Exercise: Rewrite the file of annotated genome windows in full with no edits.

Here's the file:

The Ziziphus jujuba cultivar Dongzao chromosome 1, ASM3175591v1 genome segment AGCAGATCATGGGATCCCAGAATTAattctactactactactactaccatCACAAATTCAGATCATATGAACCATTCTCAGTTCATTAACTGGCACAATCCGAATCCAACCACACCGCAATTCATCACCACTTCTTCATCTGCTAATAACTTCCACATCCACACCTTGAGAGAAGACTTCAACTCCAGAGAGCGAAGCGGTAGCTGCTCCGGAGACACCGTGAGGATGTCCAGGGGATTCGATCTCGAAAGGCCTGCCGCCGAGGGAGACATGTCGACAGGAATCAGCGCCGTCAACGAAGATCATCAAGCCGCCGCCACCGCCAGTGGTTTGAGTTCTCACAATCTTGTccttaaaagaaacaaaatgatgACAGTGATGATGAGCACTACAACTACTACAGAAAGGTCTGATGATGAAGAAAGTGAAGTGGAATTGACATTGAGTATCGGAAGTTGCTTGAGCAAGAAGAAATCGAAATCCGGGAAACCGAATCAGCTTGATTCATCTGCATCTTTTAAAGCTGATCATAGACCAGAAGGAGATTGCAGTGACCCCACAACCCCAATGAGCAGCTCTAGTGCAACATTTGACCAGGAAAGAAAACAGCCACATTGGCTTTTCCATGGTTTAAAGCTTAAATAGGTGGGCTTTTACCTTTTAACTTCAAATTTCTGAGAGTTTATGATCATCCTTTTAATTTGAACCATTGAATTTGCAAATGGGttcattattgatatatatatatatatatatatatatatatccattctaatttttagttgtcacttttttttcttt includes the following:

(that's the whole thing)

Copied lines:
The Ziziphus jujuba cultivar Dongzao chromosome 1, ASM3175591v1 genome segment AGCAGATCATGGGATCCCAGAATTAattctactactactactactaccatCACAAATTCAGATCATATGAACCATTCTCAGTTCATTAACTGGCACAATCCGAATCCAACCACACCGCAATTCATCACCACTTCTTCATCTGCTAATAACTTCCACATCCACACCTTGAGAGAAGACTTCAACTCCAGAGAGCGAAGCGGTAGCTGCTCCGGAGACACCGTGAGGATGTCCAGGGGATTCGATCTCGAAAGGCCTGCCGCCGAGGGAGACATGTCGACAGGAATCAGCGCCGTCAACGAAGATCATCAAGCCGCCGCCACCGCCAGTGGTTTGAGTTCTCACAATCTTGTccttaaaagaaacaaaatgatgACAGTGATGATGAGCACTACAACTACTACAGAAAGGTCTGATGATGAAGAAAGTGAAGTGGAATTGACATTGAGTATCGGAAGTTGCTTGAGCAAGAAGAAATCGAAATCCGGGAAACCGAATCAGCTTGATTCATCTGCATCTTTTAAAGCTGATCATAGACCAGAAGGAGATTGCAGTGACCCCACAACCCCAATGAGCAGCTCTAGTGCAACATTTGACCAGGAAAGAAAACAGCCACATTGGCTTTTCCATGGTTTAAAGCTTAAATAGGTGGGCTTTTACCTTTTAACTTCAAATTTCTGAGAGTTTATGATCATCCTTTTAATTTGAACCATTGAATTTGCAAATGGGttcattattgatatatatatatatatatatatatatatatccattctaatttttagttgtcacttttttttcttt includes the following: